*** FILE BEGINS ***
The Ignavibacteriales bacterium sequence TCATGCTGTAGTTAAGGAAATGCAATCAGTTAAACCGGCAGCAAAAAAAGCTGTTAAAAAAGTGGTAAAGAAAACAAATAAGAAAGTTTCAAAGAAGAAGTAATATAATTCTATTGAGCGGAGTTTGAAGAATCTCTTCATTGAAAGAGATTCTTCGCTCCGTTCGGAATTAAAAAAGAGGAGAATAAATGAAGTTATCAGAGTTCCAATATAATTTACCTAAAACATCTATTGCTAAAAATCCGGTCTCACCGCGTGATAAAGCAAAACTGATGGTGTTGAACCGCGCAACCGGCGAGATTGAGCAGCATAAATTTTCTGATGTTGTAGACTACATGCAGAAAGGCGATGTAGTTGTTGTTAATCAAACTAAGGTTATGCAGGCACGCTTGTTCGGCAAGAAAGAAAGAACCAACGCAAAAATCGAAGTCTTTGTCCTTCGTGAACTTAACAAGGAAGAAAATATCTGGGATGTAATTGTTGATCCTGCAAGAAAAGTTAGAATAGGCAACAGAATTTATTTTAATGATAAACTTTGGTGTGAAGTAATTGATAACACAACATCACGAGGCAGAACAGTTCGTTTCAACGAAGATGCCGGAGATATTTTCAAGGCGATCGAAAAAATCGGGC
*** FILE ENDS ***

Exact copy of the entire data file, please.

The Ignavibacteriales bacterium sequence TCATGCTGTAGTTAAGGAAATGCAATCAGTTAAACCGGCAGCAAAAAAAGCTGTTAAAAAAGTGGTAAAGAAAACAAATAAGAAAGTTTCAAAGAAGAAGTAATATAATTCTATTGAGCGGAGTTTGAAGAATCTCTTCATTGAAAGAGATTCTTCGCTCCGTTCGGAATTAAAAAAGAGGAGAATAAATGAAGTTATCAGAGTTCCAATATAATTTACCTAAAACATCTATTGCTAAAAATCCGGTCTCACCGCGTGATAAAGCAAAACTGATGGTGTTGAACCGCGCAACCGGCGAGATTGAGCAGCATAAATTTTCTGATGTTGTAGACTACATGCAGAAAGGCGATGTAGTTGTTGTTAATCAAACTAAGGTTATGCAGGCACGCTTGTTCGGCAAGAAAGAAAGAACCAACGCAAAAATCGAAGTCTTTGTCCTTCGTGAACTTAACAAGGAAGAAAATATCTGGGATGTAATTGTTGATCCTGCAAGAAAAGTTAGAATAGGCAACAGAATTTATTTTAATGATAAACTTTGGTGTGAAGTAATTGATAACACAACATCACGAGGCAGAACAGTTCGTTTCAACGAAGATGCCGGAGATATTTTCAAGGCGATCGAAAAAATCGGGC